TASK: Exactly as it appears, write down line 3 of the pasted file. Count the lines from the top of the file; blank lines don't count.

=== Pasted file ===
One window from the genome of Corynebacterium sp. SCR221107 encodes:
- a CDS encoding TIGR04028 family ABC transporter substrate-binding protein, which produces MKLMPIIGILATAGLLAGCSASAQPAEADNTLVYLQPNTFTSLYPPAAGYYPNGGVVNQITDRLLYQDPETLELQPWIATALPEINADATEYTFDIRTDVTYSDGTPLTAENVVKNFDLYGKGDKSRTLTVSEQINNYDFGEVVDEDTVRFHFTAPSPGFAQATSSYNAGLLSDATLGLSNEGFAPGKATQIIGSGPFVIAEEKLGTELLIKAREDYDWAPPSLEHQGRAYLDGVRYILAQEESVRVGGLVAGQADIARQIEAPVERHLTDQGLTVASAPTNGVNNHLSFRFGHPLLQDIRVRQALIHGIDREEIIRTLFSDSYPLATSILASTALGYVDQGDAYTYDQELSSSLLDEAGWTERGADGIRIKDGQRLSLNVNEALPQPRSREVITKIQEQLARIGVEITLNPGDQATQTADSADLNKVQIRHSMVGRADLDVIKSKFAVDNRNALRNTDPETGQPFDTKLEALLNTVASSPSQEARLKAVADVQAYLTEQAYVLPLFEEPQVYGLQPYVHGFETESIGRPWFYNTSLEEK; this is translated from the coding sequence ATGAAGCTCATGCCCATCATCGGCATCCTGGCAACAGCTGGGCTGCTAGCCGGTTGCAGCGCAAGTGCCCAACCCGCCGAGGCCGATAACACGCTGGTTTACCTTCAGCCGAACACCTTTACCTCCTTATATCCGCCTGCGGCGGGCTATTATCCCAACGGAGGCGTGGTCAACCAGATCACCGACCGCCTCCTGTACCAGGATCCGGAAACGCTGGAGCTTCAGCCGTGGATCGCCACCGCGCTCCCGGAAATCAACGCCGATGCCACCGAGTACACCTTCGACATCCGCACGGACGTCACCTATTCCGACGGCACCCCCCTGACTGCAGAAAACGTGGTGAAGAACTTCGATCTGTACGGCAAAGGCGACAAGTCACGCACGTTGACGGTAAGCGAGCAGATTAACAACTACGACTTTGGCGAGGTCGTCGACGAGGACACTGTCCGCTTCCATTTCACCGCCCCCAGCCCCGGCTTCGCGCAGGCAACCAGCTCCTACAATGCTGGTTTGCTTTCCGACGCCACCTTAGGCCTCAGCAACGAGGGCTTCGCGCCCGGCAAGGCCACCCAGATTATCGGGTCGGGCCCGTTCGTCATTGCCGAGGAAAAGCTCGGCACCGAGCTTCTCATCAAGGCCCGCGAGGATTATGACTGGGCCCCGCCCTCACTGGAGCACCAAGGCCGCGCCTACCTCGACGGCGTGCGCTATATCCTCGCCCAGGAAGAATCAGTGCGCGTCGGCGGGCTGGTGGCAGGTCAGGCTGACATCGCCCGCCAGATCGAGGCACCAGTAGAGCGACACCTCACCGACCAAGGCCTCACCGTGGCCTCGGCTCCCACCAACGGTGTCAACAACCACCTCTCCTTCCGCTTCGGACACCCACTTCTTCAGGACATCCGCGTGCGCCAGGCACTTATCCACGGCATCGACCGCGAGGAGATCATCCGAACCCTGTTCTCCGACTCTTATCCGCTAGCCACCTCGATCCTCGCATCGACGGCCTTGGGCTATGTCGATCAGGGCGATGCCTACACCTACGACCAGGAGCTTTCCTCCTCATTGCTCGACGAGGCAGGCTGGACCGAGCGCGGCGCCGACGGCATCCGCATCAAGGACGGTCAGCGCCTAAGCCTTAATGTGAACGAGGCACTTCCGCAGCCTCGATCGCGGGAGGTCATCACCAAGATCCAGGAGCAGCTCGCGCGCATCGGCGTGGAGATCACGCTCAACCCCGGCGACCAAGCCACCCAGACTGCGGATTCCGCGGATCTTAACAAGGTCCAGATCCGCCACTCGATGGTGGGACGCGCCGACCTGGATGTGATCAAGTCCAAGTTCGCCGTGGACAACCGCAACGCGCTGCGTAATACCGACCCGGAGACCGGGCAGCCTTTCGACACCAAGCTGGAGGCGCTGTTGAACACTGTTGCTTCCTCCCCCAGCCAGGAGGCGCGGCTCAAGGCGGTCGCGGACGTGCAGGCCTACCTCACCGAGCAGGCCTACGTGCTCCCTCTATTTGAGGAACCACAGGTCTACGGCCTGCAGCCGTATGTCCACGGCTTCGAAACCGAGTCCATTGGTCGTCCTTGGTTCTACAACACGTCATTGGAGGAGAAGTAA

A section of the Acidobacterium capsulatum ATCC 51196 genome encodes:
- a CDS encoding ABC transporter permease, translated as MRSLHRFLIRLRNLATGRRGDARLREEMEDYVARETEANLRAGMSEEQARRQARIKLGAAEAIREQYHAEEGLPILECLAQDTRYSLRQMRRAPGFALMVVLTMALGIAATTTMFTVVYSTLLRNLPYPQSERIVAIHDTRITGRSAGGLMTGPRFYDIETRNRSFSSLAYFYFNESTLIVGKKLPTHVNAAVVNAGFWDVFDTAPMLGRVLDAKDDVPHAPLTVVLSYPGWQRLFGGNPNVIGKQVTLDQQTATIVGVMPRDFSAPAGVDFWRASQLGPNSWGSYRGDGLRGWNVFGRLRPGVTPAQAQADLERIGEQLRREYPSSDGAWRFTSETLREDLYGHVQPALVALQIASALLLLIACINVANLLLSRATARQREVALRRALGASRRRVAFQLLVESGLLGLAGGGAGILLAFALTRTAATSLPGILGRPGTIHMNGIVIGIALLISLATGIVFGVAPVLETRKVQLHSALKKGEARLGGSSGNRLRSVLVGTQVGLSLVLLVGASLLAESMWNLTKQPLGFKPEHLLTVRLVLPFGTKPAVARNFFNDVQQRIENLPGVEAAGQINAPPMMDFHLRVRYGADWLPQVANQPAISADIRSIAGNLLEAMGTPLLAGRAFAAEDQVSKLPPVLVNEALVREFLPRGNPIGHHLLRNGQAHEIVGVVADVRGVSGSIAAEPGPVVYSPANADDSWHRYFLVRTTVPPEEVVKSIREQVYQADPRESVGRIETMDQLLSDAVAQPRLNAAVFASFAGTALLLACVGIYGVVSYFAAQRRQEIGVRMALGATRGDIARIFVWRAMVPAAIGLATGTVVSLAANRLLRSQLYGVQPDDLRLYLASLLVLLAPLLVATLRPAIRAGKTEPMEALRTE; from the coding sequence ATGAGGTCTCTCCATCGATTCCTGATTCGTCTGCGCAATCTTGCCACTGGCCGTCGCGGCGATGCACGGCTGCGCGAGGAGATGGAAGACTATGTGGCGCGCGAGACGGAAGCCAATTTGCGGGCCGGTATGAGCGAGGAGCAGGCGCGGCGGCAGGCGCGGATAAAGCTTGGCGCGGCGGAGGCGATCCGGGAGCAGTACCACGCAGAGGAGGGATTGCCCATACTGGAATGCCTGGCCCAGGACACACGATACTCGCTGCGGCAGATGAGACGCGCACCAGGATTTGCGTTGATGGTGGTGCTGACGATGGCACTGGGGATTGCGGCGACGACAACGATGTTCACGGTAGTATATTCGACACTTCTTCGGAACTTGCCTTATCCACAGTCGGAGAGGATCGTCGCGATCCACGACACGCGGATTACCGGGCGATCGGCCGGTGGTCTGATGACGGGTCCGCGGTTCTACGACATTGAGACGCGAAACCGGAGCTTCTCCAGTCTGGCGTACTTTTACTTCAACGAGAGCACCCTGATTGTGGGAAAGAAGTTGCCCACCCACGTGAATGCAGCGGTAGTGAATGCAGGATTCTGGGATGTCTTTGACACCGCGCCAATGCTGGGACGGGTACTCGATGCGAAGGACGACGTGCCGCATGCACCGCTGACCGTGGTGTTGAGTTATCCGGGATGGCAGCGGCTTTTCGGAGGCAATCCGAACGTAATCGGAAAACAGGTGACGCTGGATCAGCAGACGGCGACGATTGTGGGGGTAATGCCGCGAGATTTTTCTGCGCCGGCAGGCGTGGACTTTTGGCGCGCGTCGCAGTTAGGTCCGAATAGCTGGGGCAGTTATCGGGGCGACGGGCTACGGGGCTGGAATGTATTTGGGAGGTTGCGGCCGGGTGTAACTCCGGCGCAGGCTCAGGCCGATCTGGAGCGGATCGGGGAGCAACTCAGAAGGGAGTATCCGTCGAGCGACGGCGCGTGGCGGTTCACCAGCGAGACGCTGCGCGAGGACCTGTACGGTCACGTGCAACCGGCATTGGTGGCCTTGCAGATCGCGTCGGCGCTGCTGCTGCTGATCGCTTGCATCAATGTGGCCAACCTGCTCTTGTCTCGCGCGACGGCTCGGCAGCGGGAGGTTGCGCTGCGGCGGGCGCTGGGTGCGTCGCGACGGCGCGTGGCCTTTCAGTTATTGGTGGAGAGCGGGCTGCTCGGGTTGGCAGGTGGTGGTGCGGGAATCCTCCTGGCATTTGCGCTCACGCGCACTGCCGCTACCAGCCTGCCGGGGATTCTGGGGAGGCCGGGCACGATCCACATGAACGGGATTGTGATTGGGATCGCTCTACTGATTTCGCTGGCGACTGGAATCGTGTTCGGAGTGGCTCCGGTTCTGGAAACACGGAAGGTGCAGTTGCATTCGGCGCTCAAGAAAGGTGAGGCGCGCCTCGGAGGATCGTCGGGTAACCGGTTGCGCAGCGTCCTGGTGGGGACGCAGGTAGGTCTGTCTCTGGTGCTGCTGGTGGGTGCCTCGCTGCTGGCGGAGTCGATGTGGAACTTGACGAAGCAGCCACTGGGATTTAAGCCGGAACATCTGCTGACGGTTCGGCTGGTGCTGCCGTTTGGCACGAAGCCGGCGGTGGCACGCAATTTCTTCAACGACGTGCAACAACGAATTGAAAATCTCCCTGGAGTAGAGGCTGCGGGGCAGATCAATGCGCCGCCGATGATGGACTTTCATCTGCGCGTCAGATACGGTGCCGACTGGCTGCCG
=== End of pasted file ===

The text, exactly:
A section of the Acidobacterium capsulatum ATCC 51196 genome encodes: